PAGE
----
Following our first committee meeting, we determined that a new logo was in order. We wanted something that symbolised a fresh start, a rebranding and, most importantly, the start of something even better than before.

We pooled our resources to shortlist potential designers, finally deciding on Stephanie Grey, a designer who has previously created fantastic logos for a number of other ACS committees across the country. From then on, myself and Stephanie began to work together to create our new logo.

The hardest part of the design process was finding a way to represent people of African and Caribbean descent, equally. I figured that the easiest way to do this would be to chose one symbol that was illustrative of black identity more generally, and place it at the centre of the logo. After much deliberation and careful research, I came to the conclusion that few symbols would be as aptly suited to our vision as the Black Power fist.

I am a big fan of simplicity. Simple designs. Simple colours. ‘Modern and clean’. I communicated this to our logo designer, Stephanie, who initially struggled to keep the design simple and still convey the messages we wanted – undoubtedly a product of her unbridled creativity. After working through a few drafts of the logo, I was confident that the fist had to lie at the heart of the design, but with this came further difficulty. The issue now, however, was not the complexity of the design, but how to make the fist look like something that thought had been put into?

I continued to search for symbols that could be incorporated into the logo in an effort to ‘spice up’ the design. After another few drafts, we thought we had created the perfect logo and the committee seemed to really like it. However, our President, Michael, didn’t share the same affection for it, and looking back on it now, I don’t blame him. He thought we could do better by creating a great design that looked more like an actual logo and less like a stock image.

This is when Sponsorship Officer, Camilla, gave us the idea of incorporating the kente design into the logo, which I quickly passed on to Stephanie to experiment with. I told Stephanie to use the format of a previous draft, one we had initially brushed under the rug, and aspects of the most recent sketch to create the new piece.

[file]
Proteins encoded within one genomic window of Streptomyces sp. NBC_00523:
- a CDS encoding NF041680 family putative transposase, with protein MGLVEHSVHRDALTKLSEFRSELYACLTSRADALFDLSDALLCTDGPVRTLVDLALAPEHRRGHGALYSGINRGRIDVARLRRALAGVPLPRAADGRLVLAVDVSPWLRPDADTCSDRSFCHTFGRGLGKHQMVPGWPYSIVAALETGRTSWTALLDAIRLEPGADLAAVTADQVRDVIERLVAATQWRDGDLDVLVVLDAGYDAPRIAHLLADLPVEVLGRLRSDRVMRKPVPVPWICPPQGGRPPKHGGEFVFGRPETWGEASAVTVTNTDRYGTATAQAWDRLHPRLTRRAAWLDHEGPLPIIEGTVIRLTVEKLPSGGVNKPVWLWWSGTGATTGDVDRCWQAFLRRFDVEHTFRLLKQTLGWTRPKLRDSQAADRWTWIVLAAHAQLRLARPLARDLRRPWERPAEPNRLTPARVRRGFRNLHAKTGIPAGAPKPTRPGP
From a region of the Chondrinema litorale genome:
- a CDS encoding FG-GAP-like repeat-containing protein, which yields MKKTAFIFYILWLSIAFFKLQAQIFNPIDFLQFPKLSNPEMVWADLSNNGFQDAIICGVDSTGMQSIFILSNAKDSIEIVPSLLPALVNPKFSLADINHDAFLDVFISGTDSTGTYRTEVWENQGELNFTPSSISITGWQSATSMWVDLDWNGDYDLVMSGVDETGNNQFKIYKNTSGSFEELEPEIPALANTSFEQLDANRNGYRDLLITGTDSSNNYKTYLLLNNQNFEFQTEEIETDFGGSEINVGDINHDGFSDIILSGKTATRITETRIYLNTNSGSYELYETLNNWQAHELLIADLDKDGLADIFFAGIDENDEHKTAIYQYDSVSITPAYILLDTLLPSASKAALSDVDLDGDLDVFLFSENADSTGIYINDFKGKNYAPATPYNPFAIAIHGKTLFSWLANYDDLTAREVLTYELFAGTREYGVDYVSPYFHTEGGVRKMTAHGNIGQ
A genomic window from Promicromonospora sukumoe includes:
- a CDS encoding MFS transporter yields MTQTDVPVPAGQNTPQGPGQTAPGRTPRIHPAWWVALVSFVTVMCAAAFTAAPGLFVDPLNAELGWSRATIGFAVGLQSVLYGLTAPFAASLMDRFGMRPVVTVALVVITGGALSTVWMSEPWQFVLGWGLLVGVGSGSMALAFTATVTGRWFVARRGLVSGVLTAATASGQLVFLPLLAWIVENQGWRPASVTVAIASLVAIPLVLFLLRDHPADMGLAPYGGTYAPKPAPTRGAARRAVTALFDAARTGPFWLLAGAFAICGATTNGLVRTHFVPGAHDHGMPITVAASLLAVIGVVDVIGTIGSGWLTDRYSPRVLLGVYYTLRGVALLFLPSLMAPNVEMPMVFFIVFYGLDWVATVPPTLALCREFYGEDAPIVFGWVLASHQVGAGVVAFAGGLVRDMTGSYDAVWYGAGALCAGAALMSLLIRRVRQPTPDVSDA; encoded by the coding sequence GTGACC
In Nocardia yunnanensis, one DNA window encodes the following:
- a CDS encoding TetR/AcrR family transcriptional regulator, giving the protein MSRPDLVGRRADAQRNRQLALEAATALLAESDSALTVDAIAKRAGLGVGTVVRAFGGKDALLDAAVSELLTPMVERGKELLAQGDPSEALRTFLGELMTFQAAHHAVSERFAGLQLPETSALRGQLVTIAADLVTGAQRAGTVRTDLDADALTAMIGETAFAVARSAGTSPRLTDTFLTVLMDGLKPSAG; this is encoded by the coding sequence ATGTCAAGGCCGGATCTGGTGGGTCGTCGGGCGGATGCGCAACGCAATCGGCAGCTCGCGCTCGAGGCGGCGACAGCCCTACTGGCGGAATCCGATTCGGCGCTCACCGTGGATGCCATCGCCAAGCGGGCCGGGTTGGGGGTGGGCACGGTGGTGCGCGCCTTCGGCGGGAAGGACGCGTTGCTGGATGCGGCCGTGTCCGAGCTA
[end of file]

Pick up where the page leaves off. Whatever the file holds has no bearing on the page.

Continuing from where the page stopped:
Unsurprisingly, the use of kente in this new draft was received extremely well by the committee, and in that moment it became abundantly clear that this was the one.  

As for the specifics of the design, we were adamant that every component have its own significance.

Evidently, palm trees are an iconic symbol of the Caribbean and so it was absolutely imperative that we feature them prominently in the design. As previously mentioned, we wanted both Africans and Caribbeans to feel equally represented in the logo and we are confident that this was an effective way of ensuring parity between the two.

The line, connecting the fist to the words ‘LSESU ACS’ is, essentially, a vein. It is a symbol of the passage through which our committee receives energy and wisdom from those that came before us.

One could also look to the ‘fist connection’ as a root. Its purpose is to implore us to remember of our roots, and the LSE ACS is, itself, a means by which members are able to do just that.

It is also in the fist that we are all tied together.

Naturally, we are incredibly proud of the end product. Our new logo is clean and simple, yet strikingly bold. It is exactly what we intended it to be, conveying the important messages we laid out, beautifully.

We are exceptionally pleased with the new design and we hope that you like it as much as we do.

Tosin Murana

LSESU ACS Creative Officer

Please find logo designer Stephanie Grey’s website below: